Unsettled by events and with his system on full alert, Firehair makes a break for it, seizing a horse at the blacksmith shop and fleeing across the plains with the mob in hot pursuit. This brings us back to the cave and his current sanctuary where he comes out of his fevered dream and Evening Star explains where he is and what has transpired. She tells him he is safe at home. "Home, Evening Star? Where—is my home? Is it with the Blackfoot…as the Chief's son? While I am looked at with hate by the rest of the tribe? Or is it with the palefaces? Those hwo tried to kill me—because I do not speak their language…and because I wear the garb of the Plains Indian? I am wanted nowhere…my home is no place! But—I will find my place! I will wander the face of the Earth until I do!"

And that closes the introductory story of this young man who is torn between two cultures, setting the stage for future journeys. Unfortunately the journeys were few, despite this masterful tale set up by one of the truly master storytellers, the late, great, Joe Kubert. Firehair returned in the next two issues of Showcase, #86 and #87 and then later was a backup feature in Son of Tomahawk, issues #131, #132, #134 and #136. Beyond that, he has only had the odd appearance here and there in such tomes as Crisis. A genuine shame, too, as the potential seemed very great. In fact, this issue contains a "Declaration of Intent" under the heading, "Smoke Talk," which doubtless evolved into a lettercol:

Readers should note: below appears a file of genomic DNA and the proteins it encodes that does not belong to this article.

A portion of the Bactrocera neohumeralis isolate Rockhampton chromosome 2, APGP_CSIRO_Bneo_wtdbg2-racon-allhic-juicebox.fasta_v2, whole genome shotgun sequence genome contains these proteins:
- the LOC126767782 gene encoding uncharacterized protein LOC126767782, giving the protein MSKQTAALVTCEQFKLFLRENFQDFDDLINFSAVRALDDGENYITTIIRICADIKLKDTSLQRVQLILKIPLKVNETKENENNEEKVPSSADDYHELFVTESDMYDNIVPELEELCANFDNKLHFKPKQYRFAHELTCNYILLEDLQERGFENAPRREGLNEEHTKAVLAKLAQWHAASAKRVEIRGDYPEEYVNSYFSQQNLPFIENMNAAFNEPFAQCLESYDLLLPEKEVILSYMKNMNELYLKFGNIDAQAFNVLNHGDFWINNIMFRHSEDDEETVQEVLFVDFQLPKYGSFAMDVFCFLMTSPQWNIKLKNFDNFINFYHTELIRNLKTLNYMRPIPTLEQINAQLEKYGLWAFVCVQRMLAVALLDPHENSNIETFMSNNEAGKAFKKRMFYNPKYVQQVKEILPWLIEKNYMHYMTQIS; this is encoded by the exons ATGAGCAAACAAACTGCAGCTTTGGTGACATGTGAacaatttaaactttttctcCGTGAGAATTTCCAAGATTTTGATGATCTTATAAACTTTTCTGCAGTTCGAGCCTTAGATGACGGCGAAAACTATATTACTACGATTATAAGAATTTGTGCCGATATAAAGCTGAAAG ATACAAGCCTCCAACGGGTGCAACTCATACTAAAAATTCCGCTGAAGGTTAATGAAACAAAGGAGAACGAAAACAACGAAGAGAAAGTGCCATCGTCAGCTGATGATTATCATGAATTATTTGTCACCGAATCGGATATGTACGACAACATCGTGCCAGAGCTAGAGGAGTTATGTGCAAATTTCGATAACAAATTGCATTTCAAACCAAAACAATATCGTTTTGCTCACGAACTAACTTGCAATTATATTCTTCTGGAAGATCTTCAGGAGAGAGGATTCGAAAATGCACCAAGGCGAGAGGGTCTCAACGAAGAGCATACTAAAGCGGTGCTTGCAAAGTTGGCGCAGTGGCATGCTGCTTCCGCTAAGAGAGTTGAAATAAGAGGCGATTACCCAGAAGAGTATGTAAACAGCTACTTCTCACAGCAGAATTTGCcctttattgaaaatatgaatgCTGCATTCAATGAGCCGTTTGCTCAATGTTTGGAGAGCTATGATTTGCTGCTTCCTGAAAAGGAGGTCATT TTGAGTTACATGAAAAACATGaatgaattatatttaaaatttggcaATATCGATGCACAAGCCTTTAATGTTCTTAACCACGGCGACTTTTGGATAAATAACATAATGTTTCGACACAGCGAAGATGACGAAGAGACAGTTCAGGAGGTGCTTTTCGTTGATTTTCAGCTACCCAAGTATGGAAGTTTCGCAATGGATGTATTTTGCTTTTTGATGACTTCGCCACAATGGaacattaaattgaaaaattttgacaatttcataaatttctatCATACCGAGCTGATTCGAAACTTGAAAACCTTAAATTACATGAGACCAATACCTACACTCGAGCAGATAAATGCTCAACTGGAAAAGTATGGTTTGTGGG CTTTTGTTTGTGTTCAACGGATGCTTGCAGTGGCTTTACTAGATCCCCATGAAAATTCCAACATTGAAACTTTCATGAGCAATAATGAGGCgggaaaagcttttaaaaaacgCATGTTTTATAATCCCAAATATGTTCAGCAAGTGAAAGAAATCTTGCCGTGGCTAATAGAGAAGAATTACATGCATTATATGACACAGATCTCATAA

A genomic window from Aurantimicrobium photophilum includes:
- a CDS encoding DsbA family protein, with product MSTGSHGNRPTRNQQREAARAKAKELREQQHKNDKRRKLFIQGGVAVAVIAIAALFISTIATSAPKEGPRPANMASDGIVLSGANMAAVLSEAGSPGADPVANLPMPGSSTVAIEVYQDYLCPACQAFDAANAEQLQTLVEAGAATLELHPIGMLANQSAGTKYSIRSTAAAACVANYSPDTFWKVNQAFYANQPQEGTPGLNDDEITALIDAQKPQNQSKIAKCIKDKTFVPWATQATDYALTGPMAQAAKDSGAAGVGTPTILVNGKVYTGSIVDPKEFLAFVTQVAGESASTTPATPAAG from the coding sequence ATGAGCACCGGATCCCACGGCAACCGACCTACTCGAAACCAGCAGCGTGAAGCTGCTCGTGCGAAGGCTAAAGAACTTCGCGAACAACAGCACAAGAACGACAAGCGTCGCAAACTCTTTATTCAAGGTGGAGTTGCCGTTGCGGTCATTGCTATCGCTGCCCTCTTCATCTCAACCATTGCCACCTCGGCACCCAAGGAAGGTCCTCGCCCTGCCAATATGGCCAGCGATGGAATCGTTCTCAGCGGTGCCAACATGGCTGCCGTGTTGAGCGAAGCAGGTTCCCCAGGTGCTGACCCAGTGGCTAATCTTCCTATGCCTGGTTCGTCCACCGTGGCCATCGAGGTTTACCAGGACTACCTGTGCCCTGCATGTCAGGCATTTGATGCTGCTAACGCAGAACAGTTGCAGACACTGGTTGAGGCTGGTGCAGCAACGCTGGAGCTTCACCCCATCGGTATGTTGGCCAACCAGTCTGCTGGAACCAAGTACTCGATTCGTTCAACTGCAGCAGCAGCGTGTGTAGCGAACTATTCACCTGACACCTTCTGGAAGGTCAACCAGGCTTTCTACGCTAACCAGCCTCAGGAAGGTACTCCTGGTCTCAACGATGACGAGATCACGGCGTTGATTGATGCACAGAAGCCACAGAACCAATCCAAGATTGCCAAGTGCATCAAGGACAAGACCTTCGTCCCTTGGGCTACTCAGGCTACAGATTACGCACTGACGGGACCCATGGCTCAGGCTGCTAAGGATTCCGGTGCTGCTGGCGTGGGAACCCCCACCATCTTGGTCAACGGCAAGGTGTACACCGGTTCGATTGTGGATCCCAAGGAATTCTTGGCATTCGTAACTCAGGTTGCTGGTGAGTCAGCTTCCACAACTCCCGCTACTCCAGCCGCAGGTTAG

The character Firehair—a white boy raised by the Blackfoot Indians of the Great Western Plains—was created to revolve around specific ideas and themes.

Throughout the world's history, man has developed scientifically, socially, physically and spiritually. Or—so we have been taught in our learning processes.

To the contrary, however, some philosophers insist that the ironic lesson of history is: The more we change, the more we remain the same!

The thrust of our story is in this direction: